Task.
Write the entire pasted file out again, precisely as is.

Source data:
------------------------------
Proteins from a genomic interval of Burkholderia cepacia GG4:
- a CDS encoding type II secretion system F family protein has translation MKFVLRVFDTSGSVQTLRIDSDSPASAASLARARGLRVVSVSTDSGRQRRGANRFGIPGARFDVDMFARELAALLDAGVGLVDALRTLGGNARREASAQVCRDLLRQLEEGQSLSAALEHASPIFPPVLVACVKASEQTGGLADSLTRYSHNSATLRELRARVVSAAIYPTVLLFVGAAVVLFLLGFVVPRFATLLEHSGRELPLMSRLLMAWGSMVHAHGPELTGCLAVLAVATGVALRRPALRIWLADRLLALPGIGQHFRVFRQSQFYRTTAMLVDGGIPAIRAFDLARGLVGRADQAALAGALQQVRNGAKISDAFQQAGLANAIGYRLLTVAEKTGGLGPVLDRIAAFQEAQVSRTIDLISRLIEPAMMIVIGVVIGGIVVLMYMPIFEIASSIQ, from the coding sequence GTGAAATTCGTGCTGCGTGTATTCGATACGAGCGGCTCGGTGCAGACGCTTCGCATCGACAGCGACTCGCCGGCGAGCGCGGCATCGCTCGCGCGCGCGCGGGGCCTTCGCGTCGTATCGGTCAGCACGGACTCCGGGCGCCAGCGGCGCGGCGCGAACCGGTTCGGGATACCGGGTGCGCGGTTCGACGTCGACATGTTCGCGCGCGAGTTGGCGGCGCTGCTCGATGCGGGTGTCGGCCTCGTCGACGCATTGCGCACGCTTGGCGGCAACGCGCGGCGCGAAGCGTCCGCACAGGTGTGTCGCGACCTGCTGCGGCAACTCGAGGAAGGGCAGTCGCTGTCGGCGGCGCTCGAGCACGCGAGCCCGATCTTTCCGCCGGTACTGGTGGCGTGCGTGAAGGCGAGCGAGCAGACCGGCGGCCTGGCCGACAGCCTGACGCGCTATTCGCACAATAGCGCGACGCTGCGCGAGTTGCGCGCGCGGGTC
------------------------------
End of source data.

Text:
Proteins from a genomic interval of Burkholderia cepacia GG4:
- a CDS encoding type II secretion system F family protein has translation MKFVLRVFDTSGSVQTLRIDSDSPASAASLARARGLRVVSVSTDSGRQRRGANRFGIPGARFDVDMFARELAALLDAGVGLVDALRTLGGNARREASAQVCRDLLRQLEEGQSLSAALEHASPIFPPVLVACVKASEQTGGLADSLTRYSHNSATLRELRARVVSAAIYPTVLLFVGAAVVLFLLGFVVPRFATLLEHSGRELPLMSRLLMAWGSMVHAHGPELTGCLAVLAVATGVALRRPALRIWLADRLLALPGIGQHFRVFRQSQFYRTTAMLVDGGIPAIRAFDLARGLVGRADQAALAGALQQVRNGAKISDAFQQAGLANAIGYRLLTVAEKTGGLGPVLDRIAAFQEAQVSRTIDLISRLIEPAMMIVIGVVIGGIVVLMYMPIFEIASSIQ, from the coding sequence GTGAAATTCGTGCTGCGTGTATTCGATACGAGCGGCTCGGTGCAGACGCTTCGCATCGACAGCGACTCGCCGGCGAGCGCGGCATCGCTCGCGCGCGCGCGGGGCCTTCGCGTCGTATCGGTCAGCACGGACTCCGGGCGCCAGCGGCGCGGCGCGAACCGGTTCGGGATACCGGGTGCGCGGTTCGACGTCGACATGTTCGCGCGCGAGTTGGCGGCGCTGCTCGATGCGGGTGTCGGCCTCGTCGACGCATTGCGCACGCTTGGCGGCAACGCGCGGCGCGAAGCGTCCGCACAGGTGTGTCGCGACCTGCTGCGGCAACTCGAGGAAGGGCAGTCGCTGTCGGCGGCGCTCGAGCACGCGAGCCCGATCTTTCCGCCGGTACTGGTGGCGTGCGTGAAGGCGAGCGAGCAGACCGGCGGCCTGGCCGACAGCCTGACGCGCTATTCGCACAATAGCGCGACGCTGCGCGAGTTGCGCGCGCGGGTC